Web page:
Publishers Weekly - Publisher's Weekly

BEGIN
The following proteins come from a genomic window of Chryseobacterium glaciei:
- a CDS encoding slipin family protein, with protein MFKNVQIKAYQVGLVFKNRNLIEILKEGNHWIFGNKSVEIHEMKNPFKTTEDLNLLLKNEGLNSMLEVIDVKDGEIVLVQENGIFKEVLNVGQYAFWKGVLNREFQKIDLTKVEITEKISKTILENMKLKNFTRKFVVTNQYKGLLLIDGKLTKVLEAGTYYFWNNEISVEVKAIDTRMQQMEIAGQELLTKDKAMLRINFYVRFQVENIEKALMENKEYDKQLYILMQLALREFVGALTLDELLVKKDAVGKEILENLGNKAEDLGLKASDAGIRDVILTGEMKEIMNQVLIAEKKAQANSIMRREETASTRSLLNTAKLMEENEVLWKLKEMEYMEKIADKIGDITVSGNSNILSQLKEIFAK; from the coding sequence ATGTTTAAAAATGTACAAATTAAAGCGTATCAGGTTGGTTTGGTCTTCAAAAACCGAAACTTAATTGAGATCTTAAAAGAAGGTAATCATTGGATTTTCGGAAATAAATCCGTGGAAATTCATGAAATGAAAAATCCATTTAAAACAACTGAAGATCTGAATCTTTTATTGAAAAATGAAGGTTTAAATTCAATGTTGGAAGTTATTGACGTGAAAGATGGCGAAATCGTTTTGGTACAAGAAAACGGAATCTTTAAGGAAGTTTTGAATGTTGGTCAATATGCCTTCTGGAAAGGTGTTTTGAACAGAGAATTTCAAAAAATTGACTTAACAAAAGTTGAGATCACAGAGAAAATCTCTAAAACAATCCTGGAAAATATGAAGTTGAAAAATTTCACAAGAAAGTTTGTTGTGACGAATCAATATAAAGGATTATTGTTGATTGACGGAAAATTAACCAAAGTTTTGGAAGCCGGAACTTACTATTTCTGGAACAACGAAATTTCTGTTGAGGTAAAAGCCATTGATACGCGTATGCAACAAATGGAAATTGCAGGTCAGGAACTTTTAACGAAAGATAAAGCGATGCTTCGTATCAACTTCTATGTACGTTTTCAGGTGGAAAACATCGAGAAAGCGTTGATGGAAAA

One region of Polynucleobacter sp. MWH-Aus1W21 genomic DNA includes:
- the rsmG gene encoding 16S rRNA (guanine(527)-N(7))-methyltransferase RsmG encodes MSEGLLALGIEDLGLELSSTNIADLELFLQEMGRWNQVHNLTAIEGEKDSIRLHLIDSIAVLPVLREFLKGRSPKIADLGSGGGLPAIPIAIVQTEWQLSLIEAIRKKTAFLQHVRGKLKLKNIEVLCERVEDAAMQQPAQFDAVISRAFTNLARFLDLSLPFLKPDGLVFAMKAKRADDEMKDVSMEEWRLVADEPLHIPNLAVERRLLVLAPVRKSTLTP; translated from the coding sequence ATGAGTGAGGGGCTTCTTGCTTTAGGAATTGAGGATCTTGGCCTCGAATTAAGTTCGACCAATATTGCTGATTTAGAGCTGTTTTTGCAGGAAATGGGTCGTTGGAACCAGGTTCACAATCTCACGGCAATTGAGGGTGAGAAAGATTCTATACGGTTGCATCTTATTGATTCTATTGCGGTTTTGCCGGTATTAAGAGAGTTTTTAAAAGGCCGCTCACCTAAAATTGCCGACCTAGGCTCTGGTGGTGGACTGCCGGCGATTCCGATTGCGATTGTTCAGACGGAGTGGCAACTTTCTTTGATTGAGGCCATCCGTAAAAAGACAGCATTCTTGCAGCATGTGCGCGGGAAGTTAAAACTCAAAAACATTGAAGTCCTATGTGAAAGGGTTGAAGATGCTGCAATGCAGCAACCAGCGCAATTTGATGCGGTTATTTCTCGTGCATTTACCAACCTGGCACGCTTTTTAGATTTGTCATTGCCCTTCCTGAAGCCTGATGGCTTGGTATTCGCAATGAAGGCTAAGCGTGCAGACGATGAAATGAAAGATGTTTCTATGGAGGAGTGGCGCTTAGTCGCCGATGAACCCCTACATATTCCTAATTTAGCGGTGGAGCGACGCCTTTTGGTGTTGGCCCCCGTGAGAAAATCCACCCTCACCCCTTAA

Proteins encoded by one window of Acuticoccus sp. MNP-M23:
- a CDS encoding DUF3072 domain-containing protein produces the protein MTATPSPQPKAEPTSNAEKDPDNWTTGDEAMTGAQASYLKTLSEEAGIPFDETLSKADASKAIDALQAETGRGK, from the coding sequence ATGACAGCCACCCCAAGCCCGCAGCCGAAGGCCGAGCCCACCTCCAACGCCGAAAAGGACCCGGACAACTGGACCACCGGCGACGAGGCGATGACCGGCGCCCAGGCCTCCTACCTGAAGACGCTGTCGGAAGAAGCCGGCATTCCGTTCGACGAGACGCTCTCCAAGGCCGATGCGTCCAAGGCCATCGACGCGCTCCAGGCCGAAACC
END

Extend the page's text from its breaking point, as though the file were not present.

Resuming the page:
In prose both rugged and beautiful, Haynes plumbs the secrets of the South in her stunning debut novel. Set in Petal, Miss., across the Leaf River from Hattiesburg, the narrative opens in the summer of 1956, shortly after Even Grade, a 27-year-old black man, has met Joody Two Sun, a seer who's known as a witch, and not long after Valuable Korner, the 14-year-old daughter of the town's one loose woman, gets her Blessing of Blood, as Joody Two Sun calls it. Even, so named from the note his mother left when she abandoned him at a Memphis orphanage, is a decent man, kindheartedly building a family of friends; while Valuable, the daughter of a dying Southern line, an orphan of sorts herself, is deeply in need of family. Valuable and Jackson McLain, the boy down the street, fall in love, and Haynes captures that phenomenon delicately and persuasively. In a heartbeat Valuable is pregnant, and as Jackson is forced to move away, Valuable turns to Joody and Even for support as she carries the baby she comes to think of as Pearl. Despite Even's help, Valuable, whose family hides secrets far darker than this pregnancy, seems doomed to pay for the sins of the past. Indeed, Haynes' capacious novel is very much about the justice wrought by destiny, but it is also about finding family, people who nurture, forgive and care for each other; in the novels resolution, those most deserving of love are brought together. Haynes is fearless in portraying her character's flaws, their pettiness and racism, their erring thoughts, but she's also merciful, letting them grow and change during the course of the narrative. While perhaps too many of the characters take the stage, each with tragic accounts of their lives, Haynes nevertheless triumphs with a rare and memorable ensemble. This wise, luminous novel demonstrates her great gifts for language, courageous storytelling and compassion.